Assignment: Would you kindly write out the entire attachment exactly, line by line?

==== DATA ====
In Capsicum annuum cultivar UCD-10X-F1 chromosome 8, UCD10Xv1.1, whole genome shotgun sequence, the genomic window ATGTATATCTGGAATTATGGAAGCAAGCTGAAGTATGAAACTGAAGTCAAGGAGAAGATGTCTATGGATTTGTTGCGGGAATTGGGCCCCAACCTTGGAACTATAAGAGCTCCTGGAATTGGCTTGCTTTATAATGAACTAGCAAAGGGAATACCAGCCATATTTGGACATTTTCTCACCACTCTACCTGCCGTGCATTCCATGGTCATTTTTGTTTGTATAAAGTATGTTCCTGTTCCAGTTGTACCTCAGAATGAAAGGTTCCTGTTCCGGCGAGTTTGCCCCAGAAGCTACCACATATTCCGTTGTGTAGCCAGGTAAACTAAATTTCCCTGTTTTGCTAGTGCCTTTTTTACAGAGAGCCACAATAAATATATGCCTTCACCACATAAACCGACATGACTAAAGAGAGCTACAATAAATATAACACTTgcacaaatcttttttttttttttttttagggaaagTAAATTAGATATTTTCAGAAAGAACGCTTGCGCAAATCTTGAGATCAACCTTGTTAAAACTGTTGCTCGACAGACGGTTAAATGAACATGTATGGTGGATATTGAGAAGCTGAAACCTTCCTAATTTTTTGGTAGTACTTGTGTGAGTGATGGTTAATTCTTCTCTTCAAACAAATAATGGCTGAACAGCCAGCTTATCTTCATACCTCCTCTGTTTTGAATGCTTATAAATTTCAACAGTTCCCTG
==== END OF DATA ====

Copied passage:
In Capsicum annuum cultivar UCD-10X-F1 chromosome 8, UCD10Xv1.1, whole genome shotgun sequence, the genomic window ATGTATATCTGGAATTATGGAAGCAAGCTGAAGTATGAAACTGAAGTCAAGGAGAAGATGTCTATGGATTTGTTGCGGGAATTGGGCCCCAACCTTGGAACTATAAGAGCTCCTGGAATTGGCTTGCTTTATAATGAACTAGCAAAGGGAATACCAGCCATATTTGGACATTTTCTCACCACTCTACCTGCCGTGCATTCCATGGTCATTTTTGTTTGTATAAAGTATGTTCCTGTTCCAGTTGTACCTCAGAATGAAAGGTTCCTGTTCCGGCGAGTTTGCCCCAGAAGCTACCACATATTCCGTTGTGTAGCCAGGTAAACTAAATTTCCCTGTTTTGCTAGTGCCTTTTTTACAGAGAGCCACAATAAATATATGCCTTCACCACATAAACCGACATGACTAAAGAGAGCTACAATAAATATAACACTTgcacaaatcttttttttttttttttttagggaaagTAAATTAGATATTTTCAGAAAGAACGCTTGCGCAAATCTTGAGATCAACCTTGTTAAAACTGTTGCTCGACAGACGGTTAAATGAACATGTATGGTGGATATTGAGAAGCTGAAACCTTCCTAATTTTTTGGTAGTACTTGTGTGAGTGATGGTTAATTCTTCTCTTCAAACAAATAATGGCTGAACAGCCAGCTTATCTTCATACCTCCTCTGTTTTGAATGCTTATAAATTTCAACAGTTCCCTG